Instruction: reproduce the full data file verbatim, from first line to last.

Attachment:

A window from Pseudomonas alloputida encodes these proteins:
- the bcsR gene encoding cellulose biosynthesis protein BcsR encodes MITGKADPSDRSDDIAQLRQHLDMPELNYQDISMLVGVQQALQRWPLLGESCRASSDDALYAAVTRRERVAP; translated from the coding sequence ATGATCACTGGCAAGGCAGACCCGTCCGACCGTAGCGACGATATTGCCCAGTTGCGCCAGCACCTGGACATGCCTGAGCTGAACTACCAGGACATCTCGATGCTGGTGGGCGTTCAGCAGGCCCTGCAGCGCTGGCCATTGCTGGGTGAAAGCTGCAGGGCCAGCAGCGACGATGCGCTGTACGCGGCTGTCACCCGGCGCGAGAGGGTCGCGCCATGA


A window from Pseudomonas alloputida encodes these proteins:
- the bcsR gene encoding cellulose biosynthesis protein BcsR encodes MITGKADPSDRSDDIAQLRQHLDMPELNYQDISMLVGVQQALQRWPLLGESCRASSDDALYAAVTRRERVAP; translated from the coding sequence ATGATCACTGGCAAGGCAGACCCGTCCGACCGTAGCGACGATATTGCCCAGTTGCGCCAGCACCTGGACATGCCTGAGCTGAACTACCAGGACATCTCGATGCTGGTGGGCGTTCAGCAGGCCCTGCAGCGCTGGCCATTGCTGGGTGAAAGCTGCAGGGCCAGCAGCGACGATGCGCTGTACGCGGCTGTCACCCGGCGCGAGAGGGTCGCGCCATGA